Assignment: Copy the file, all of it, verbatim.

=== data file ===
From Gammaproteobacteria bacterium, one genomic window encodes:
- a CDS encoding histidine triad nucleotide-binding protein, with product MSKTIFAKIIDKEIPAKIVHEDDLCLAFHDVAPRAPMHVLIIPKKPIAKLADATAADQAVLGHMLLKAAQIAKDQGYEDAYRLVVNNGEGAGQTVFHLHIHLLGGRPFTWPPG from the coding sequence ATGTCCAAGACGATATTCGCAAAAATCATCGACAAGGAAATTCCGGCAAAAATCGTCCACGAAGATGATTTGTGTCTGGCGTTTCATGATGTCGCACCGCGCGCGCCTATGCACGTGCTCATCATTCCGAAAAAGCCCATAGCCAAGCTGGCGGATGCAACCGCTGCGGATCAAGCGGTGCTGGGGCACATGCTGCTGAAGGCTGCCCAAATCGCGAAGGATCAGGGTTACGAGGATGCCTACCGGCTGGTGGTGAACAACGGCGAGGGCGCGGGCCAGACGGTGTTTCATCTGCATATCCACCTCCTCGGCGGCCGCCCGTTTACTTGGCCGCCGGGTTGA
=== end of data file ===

From Gammaproteobacteria bacterium, one genomic window encodes:
- a CDS encoding histidine triad nucleotide-binding protein, with product MSKTIFAKIIDKEIPAKIVHEDDLCLAFHDVAPRAPMHVLIIPKKPIAKLADATAADQAVLGHMLLKAAQIAKDQGYEDAYRLVVNNGEGAGQTVFHLHIHLLGGRPFTWPPG from the coding sequence ATGTCCAAGACGATATTCGCAAAAATCATCGACAAGGAAATTCCGGCAAAAATCGTCCACGAAGATGATTTGTGTCTGGCGTTTCATGATGTCGCACCGCGCGCGCCTATGCACGTGCTCATCATTCCGAAAAAGCCCATAGCCAAGCTGGCGGATGCAACCGCTGCGGATCAAGCGGTGCTGGGGCACATGCTGCTGAAGGCTGCCCAAATCGCGAAGGATCAGGGTTACGAGGATGCCTACCGGCTGGTGGTGAACAACGGCGAGGGCGCGGGCCAGACGGTGTTTCATCTGCATATCCACCTCCTCGGCGGCCGCCCGTTTACTTGGCCGCCGGGTTGA